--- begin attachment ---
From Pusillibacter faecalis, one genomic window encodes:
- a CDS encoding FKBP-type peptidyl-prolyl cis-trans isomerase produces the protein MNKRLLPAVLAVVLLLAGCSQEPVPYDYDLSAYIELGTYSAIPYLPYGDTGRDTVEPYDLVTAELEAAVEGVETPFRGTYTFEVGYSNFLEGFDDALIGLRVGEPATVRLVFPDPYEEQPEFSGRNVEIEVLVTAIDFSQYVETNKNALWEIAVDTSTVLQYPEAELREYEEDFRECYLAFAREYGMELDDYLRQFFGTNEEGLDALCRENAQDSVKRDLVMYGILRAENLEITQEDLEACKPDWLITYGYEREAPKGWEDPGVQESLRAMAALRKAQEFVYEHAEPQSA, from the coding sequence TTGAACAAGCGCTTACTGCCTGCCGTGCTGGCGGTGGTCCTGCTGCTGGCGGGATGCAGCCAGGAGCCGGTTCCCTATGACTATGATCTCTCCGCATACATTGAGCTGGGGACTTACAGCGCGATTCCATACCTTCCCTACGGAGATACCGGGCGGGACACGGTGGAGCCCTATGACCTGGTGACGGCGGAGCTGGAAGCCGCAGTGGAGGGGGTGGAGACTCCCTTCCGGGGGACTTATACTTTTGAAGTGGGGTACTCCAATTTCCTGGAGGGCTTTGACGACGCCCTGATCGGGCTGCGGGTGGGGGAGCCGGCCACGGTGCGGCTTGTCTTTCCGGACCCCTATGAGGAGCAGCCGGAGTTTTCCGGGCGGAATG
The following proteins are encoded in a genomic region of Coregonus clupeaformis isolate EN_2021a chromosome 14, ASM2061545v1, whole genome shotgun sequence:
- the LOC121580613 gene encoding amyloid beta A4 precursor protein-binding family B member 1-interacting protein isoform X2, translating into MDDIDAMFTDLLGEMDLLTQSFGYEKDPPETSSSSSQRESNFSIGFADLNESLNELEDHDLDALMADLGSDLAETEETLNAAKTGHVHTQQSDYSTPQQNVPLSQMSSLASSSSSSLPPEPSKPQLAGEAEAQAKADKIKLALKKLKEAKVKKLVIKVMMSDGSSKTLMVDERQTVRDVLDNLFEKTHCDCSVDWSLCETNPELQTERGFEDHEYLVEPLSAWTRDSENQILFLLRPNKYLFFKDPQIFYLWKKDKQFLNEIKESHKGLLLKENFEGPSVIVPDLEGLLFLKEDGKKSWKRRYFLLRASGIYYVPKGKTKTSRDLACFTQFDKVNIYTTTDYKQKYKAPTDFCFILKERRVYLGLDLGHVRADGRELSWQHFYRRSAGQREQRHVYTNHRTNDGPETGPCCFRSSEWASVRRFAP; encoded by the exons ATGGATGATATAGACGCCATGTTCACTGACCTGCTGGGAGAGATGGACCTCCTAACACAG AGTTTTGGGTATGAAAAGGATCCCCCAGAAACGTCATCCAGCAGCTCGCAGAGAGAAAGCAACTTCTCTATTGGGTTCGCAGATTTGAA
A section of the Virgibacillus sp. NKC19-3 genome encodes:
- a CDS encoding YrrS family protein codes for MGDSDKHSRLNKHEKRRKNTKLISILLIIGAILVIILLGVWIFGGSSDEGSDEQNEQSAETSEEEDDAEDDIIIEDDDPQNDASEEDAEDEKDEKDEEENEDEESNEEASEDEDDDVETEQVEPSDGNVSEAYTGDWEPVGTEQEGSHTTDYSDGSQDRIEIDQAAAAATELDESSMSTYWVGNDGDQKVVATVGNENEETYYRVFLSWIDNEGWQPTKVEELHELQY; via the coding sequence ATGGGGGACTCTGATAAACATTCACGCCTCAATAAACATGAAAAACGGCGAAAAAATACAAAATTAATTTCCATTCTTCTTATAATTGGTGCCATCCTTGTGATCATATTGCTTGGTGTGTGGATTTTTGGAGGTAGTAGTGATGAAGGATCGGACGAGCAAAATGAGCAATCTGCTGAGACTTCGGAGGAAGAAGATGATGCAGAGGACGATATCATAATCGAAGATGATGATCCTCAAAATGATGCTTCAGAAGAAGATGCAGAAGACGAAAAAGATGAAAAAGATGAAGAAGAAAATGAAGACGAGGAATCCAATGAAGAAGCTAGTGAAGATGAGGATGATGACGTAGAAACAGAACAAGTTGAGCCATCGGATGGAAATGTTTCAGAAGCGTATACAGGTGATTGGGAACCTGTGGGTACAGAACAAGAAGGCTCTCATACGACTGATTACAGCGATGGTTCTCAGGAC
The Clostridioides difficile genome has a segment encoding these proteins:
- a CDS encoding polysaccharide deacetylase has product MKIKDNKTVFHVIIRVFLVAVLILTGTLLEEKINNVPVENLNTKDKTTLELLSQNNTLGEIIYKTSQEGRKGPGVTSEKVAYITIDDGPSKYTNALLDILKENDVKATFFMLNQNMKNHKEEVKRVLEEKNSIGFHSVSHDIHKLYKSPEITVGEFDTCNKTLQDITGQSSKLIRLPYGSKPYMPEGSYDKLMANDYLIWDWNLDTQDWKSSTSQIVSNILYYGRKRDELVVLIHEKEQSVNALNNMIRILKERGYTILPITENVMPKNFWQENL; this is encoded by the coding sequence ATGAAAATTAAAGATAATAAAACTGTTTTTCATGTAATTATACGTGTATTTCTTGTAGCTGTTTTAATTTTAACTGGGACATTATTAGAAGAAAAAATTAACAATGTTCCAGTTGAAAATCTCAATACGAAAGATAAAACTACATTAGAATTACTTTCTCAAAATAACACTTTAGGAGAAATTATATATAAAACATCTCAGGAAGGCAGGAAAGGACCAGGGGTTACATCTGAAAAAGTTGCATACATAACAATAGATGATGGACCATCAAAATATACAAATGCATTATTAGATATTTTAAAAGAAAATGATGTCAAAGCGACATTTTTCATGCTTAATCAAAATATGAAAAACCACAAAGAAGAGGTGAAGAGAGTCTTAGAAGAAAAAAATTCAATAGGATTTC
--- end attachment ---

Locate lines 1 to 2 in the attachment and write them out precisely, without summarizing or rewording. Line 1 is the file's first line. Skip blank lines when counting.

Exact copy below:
From Pusillibacter faecalis, one genomic window encodes:
- a CDS encoding FKBP-type peptidyl-prolyl cis-trans isomerase produces the protein MNKRLLPAVLAVVLLLAGCSQEPVPYDYDLSAYIELGTYSAIPYLPYGDTGRDTVEPYDLVTAELEAAVEGVETPFRGTYTFEVGYSNFLEGFDDALIGLRVGEPATVRLVFPDPYEEQPEFSGRNVEIEVLVTAIDFSQYVETNKNALWEIAVDTSTVLQYPEAELREYEEDFRECYLAFAREYGMELDDYLRQFFGTNEEGLDALCRENAQDSVKRDLVMYGILRAENLEITQEDLEACKPDWLITYGYEREAPKGWEDPGVQESLRAMAALRKAQEFVYEHAEPQSA, from the coding sequence TTGAACAAGCGCTTACTGCCTGCCGTGCTGGCGGTGGTCCTGCTGCTGGCGGGATGCAGCCAGGAGCCGGTTCCCTATGACTATGATCTCTCCGCATACATTGAGCTGGGGACTTACAGCGCGATTCCATACCTTCCCTACGGAGATACCGGGCGGGACACGGTGGAGCCCTATGACCTGGTGACGGCGGAGCTGGAAGCCGCAGTGGAGGGGGTGGAGACTCCCTTCCGGGGGACTTATACTTTTGAAGTGGGGTACTCCAATTTCCTGGAGGGCTTTGACGACGCCCTGATCGGGCTGCGGGTGGGGGAGCCGGCCACGGTGCGGCTTGTCTTTCCGGACCCCTATGAGGAGCAGCCGGAGTTTTCCGGGCGGAATG